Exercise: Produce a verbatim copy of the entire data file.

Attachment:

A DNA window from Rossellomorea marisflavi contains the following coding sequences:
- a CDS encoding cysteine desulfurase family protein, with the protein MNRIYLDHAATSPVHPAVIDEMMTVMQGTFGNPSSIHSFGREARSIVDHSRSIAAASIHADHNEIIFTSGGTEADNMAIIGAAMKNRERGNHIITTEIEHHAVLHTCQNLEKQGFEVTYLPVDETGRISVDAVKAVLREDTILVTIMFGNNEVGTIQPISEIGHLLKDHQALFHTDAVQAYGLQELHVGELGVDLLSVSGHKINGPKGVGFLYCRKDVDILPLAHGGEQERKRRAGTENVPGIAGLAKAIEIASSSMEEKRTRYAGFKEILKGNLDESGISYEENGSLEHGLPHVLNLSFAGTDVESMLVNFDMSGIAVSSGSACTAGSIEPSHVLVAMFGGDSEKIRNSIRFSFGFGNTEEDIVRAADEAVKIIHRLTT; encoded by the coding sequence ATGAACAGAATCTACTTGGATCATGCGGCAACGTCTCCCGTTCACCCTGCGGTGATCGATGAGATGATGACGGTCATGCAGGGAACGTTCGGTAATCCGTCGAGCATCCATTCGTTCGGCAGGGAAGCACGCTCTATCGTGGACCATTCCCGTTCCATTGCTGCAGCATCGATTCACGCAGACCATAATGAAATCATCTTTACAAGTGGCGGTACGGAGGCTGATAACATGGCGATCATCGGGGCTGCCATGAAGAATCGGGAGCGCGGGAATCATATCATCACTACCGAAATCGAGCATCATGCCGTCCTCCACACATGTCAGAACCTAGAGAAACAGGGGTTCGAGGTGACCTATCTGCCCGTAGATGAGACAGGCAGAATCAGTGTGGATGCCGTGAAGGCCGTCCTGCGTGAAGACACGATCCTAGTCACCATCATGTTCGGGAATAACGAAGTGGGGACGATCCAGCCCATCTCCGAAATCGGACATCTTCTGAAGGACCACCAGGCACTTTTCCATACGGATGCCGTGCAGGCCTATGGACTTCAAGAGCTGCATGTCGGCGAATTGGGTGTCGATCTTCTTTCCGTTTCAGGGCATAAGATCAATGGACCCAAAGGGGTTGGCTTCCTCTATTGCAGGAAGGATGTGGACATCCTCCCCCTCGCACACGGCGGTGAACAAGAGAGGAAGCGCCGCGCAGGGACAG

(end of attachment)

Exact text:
A DNA window from Rossellomorea marisflavi contains the following coding sequences:
- a CDS encoding cysteine desulfurase family protein, with the protein MNRIYLDHAATSPVHPAVIDEMMTVMQGTFGNPSSIHSFGREARSIVDHSRSIAAASIHADHNEIIFTSGGTEADNMAIIGAAMKNRERGNHIITTEIEHHAVLHTCQNLEKQGFEVTYLPVDETGRISVDAVKAVLREDTILVTIMFGNNEVGTIQPISEIGHLLKDHQALFHTDAVQAYGLQELHVGELGVDLLSVSGHKINGPKGVGFLYCRKDVDILPLAHGGEQERKRRAGTENVPGIAGLAKAIEIASSSMEEKRTRYAGFKEILKGNLDESGISYEENGSLEHGLPHVLNLSFAGTDVESMLVNFDMSGIAVSSGSACTAGSIEPSHVLVAMFGGDSEKIRNSIRFSFGFGNTEEDIVRAADEAVKIIHRLTT; encoded by the coding sequence ATGAACAGAATCTACTTGGATCATGCGGCAACGTCTCCCGTTCACCCTGCGGTGATCGATGAGATGATGACGGTCATGCAGGGAACGTTCGGTAATCCGTCGAGCATCCATTCGTTCGGCAGGGAAGCACGCTCTATCGTGGACCATTCCCGTTCCATTGCTGCAGCATCGATTCACGCAGACCATAATGAAATCATCTTTACAAGTGGCGGTACGGAGGCTGATAACATGGCGATCATCGGGGCTGCCATGAAGAATCGGGAGCGCGGGAATCATATCATCACTACCGAAATCGAGCATCATGCCGTCCTCCACACATGTCAGAACCTAGAGAAACAGGGGTTCGAGGTGACCTATCTGCCCGTAGATGAGACAGGCAGAATCAGTGTGGATGCCGTGAAGGCCGTCCTGCGTGAAGACACGATCCTAGTCACCATCATGTTCGGGAATAACGAAGTGGGGACGATCCAGCCCATCTCCGAAATCGGACATCTTCTGAAGGACCACCAGGCACTTTTCCATACGGATGCCGTGCAGGCCTATGGACTTCAAGAGCTGCATGTCGGCGAATTGGGTGTCGATCTTCTTTCCGTTTCAGGGCATAAGATCAATGGACCCAAAGGGGTTGGCTTCCTCTATTGCAGGAAGGATGTGGACATCCTCCCCCTCGCACACGGCGGTGAACAAGAGAGGAAGCGCCGCGCAGGGACAG